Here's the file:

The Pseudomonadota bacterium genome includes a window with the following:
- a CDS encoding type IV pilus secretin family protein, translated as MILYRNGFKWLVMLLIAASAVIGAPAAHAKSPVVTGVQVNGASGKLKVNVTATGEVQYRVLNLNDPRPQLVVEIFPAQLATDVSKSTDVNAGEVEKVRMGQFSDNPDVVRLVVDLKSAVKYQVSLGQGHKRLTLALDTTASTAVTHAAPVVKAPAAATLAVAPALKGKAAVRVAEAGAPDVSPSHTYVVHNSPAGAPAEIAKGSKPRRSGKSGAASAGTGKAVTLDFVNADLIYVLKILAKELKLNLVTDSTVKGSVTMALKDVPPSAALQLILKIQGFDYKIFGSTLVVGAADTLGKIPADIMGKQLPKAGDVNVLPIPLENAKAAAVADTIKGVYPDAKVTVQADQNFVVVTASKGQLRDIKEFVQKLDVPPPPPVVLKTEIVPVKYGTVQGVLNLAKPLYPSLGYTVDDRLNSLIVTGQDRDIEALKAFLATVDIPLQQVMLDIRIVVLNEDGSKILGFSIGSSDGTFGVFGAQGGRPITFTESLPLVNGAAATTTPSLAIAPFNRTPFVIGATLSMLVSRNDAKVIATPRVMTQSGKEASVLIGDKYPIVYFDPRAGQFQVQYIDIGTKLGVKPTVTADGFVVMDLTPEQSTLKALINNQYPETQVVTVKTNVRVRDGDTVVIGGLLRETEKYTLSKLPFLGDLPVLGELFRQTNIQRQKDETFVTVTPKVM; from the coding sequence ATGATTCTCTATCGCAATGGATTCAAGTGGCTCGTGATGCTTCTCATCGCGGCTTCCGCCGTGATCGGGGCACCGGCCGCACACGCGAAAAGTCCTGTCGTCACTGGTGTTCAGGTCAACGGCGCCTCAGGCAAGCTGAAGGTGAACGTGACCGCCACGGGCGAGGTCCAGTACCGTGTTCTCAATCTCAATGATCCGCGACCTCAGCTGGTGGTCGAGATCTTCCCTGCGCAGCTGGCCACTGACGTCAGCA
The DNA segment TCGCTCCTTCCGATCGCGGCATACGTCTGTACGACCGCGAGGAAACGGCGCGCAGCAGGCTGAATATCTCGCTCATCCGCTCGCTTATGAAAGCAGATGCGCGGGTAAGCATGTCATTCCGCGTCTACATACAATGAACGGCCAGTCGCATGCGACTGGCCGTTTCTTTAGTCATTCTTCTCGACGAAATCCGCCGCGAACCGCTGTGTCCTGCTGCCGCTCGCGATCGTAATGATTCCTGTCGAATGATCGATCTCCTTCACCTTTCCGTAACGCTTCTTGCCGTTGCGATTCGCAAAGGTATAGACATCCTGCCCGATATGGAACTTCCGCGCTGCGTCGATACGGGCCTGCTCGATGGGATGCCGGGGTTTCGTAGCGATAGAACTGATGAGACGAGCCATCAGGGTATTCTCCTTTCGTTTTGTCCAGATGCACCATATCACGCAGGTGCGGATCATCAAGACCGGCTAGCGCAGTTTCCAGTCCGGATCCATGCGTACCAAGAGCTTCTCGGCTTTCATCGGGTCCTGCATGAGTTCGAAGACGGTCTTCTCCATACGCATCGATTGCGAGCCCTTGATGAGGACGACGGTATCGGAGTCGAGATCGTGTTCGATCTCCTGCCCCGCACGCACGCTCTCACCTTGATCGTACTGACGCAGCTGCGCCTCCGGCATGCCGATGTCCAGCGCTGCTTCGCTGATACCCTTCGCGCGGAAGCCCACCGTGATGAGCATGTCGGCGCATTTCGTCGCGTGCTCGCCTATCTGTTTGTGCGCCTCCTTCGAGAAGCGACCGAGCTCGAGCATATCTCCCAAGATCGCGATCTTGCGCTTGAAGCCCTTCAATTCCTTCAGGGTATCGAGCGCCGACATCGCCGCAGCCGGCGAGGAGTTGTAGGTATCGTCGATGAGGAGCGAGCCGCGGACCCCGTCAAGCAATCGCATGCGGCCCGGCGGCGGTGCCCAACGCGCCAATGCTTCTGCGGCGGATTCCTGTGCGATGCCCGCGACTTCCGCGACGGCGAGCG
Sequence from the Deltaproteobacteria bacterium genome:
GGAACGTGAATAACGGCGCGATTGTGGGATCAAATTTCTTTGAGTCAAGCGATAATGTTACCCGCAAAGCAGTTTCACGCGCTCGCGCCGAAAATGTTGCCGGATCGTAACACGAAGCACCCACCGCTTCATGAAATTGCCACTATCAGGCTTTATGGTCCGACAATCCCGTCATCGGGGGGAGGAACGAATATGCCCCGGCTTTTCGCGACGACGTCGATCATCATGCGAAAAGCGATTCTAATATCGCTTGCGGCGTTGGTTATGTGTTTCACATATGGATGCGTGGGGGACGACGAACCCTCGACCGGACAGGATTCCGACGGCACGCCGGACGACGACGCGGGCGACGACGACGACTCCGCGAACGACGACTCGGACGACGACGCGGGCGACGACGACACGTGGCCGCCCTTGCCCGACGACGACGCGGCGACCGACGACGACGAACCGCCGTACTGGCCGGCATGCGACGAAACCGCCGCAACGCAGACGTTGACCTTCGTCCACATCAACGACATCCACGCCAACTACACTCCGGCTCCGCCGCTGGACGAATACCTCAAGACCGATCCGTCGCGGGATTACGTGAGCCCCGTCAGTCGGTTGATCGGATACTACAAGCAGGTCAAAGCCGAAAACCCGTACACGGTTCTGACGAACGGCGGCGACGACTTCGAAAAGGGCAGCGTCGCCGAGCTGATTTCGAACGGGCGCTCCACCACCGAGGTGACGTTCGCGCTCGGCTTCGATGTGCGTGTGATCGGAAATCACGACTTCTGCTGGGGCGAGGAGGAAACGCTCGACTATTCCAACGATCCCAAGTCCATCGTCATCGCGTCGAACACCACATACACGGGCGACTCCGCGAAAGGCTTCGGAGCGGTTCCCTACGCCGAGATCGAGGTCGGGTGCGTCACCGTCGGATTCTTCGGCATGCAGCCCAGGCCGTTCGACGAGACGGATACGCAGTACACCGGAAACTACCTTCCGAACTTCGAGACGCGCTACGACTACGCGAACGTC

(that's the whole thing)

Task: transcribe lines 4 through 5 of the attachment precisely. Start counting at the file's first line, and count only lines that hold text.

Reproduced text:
Sequence from the Deltaproteobacteria bacterium genome:
GGAACGTGAATAACGGCGCGATTGTGGGATCAAATTTCTTTGAGTCAAGCGATAATGTTACCCGCAAAGCAGTTTCACGCGCTCGCGCCGAAAATGTTGCCGGATCGTAACACGAAGCACCCACCGCTTCATGAAATTGCCACTATCAGGCTTTATGGTCCGACAATCCCGTCATCGGGGGGAGGAACGAATATGCCCCGGCTTTTCGCGACGACGTCGATCATCATGCGAAAAGCGATTCTAATATCGCTTGCGGCGTTGGTTATGTGTTTCACATATGGATGCGTGGGGGACGACGAACCCTCGACCGGACAGGATTCCGACGGCACGCCGGACGACGACGCGGGCGACGACGACGACTCCGCGAACGACGACTCGGACGACGACGCGGGCGACGACGACACGTGGCCGCCCTTGCCCGACGACGACGCGGCGACCGACGACGACGAACCGCCGTACTGGCCGGCATGCGACGAAACCGCCGCAACGCAGACGTTGACCTTCGTCCACATCAACGACATCCACGCCAACTACACTCCGGCTCCGCCGCTGGACGAATACCTCAAGACCGATCCGTCGCGGGATTACGTGAGCCCCGTCAGTCGGTTGATCGGATACTACAAGCAGGTCAAAGCCGAAAACCCGTACACGGTTCTGACGAACGGCGGCGACGACTTCGAAAAGGGCAGCGTCGCCGAGCTGATTTCGAACGGGCGCTCCACCACCGAGGTGACGTTCGCGCTCGGCTTCGATGTGCGTGTGATCGGAAATCACGACTTCTGCTGGGGCGAGGAGGAAACGCTCGACTATTCCAACGATCCCAAGTCCATCGTCATCGCGTCGAACACCACATACACGGGCGACTCCGCGAAAGGCTTCGGAGCGGTTCCCTACGCCGAGATCGAGGTCGGGTGCGTCACCGTCGGATTCTTCGGCATGCAGCCCAGGCCGTTCGACGAGACGGATACGCAGTACACCGGAAACTACCTTCCGAACTTCGAGACGCGCTACGACTACGCGAACGTC